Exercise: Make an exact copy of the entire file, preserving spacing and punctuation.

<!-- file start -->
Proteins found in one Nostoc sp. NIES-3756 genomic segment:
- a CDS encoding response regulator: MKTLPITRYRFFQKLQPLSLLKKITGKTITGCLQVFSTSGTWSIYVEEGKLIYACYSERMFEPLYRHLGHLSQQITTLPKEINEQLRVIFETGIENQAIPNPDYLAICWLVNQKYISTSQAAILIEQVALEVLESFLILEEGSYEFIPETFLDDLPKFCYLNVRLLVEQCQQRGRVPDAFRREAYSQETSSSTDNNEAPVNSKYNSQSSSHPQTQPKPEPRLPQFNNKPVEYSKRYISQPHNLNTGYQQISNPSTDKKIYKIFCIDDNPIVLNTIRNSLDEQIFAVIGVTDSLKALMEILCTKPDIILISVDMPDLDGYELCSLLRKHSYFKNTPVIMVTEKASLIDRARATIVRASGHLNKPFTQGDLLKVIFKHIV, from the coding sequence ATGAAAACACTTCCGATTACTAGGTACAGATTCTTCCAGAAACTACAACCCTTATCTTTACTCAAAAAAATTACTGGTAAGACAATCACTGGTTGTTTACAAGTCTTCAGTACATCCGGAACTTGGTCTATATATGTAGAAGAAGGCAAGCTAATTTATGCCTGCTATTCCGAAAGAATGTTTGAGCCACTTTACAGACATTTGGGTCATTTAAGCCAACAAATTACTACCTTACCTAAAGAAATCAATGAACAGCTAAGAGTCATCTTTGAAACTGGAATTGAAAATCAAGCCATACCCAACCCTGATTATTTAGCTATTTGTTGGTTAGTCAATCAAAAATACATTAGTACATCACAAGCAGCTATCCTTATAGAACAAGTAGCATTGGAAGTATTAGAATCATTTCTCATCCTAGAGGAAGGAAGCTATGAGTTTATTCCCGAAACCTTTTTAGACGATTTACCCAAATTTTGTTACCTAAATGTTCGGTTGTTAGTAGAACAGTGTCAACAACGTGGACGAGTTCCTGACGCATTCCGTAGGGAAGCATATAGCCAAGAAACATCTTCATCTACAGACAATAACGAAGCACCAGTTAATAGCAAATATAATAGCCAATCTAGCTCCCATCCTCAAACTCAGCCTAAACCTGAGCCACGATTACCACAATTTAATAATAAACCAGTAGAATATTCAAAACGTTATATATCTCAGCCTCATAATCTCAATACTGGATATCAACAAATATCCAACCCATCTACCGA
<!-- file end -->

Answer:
Proteins found in one Nostoc sp. NIES-3756 genomic segment:
- a CDS encoding response regulator: MKTLPITRYRFFQKLQPLSLLKKITGKTITGCLQVFSTSGTWSIYVEEGKLIYACYSERMFEPLYRHLGHLSQQITTLPKEINEQLRVIFETGIENQAIPNPDYLAICWLVNQKYISTSQAAILIEQVALEVLESFLILEEGSYEFIPETFLDDLPKFCYLNVRLLVEQCQQRGRVPDAFRREAYSQETSSSTDNNEAPVNSKYNSQSSSHPQTQPKPEPRLPQFNNKPVEYSKRYISQPHNLNTGYQQISNPSTDKKIYKIFCIDDNPIVLNTIRNSLDEQIFAVIGVTDSLKALMEILCTKPDIILISVDMPDLDGYELCSLLRKHSYFKNTPVIMVTEKASLIDRARATIVRASGHLNKPFTQGDLLKVIFKHIV, from the coding sequence ATGAAAACACTTCCGATTACTAGGTACAGATTCTTCCAGAAACTACAACCCTTATCTTTACTCAAAAAAATTACTGGTAAGACAATCACTGGTTGTTTACAAGTCTTCAGTACATCCGGAACTTGGTCTATATATGTAGAAGAAGGCAAGCTAATTTATGCCTGCTATTCCGAAAGAATGTTTGAGCCACTTTACAGACATTTGGGTCATTTAAGCCAACAAATTACTACCTTACCTAAAGAAATCAATGAACAGCTAAGAGTCATCTTTGAAACTGGAATTGAAAATCAAGCCATACCCAACCCTGATTATTTAGCTATTTGTTGGTTAGTCAATCAAAAATACATTAGTACATCACAAGCAGCTATCCTTATAGAACAAGTAGCATTGGAAGTATTAGAATCATTTCTCATCCTAGAGGAAGGAAGCTATGAGTTTATTCCCGAAACCTTTTTAGACGATTTACCCAAATTTTGTTACCTAAATGTTCGGTTGTTAGTAGAACAGTGTCAACAACGTGGACGAGTTCCTGACGCATTCCGTAGGGAAGCATATAGCCAAGAAACATCTTCATCTACAGACAATAACGAAGCACCAGTTAATAGCAAATATAATAGCCAATCTAGCTCCCATCCTCAAACTCAGCCTAAACCTGAGCCACGATTACCACAATTTAATAATAAACCAGTAGAATATTCAAAACGTTATATATCTCAGCCTCATAATCTCAATACTGGATATCAACAAATATCCAACCCATCTACCGA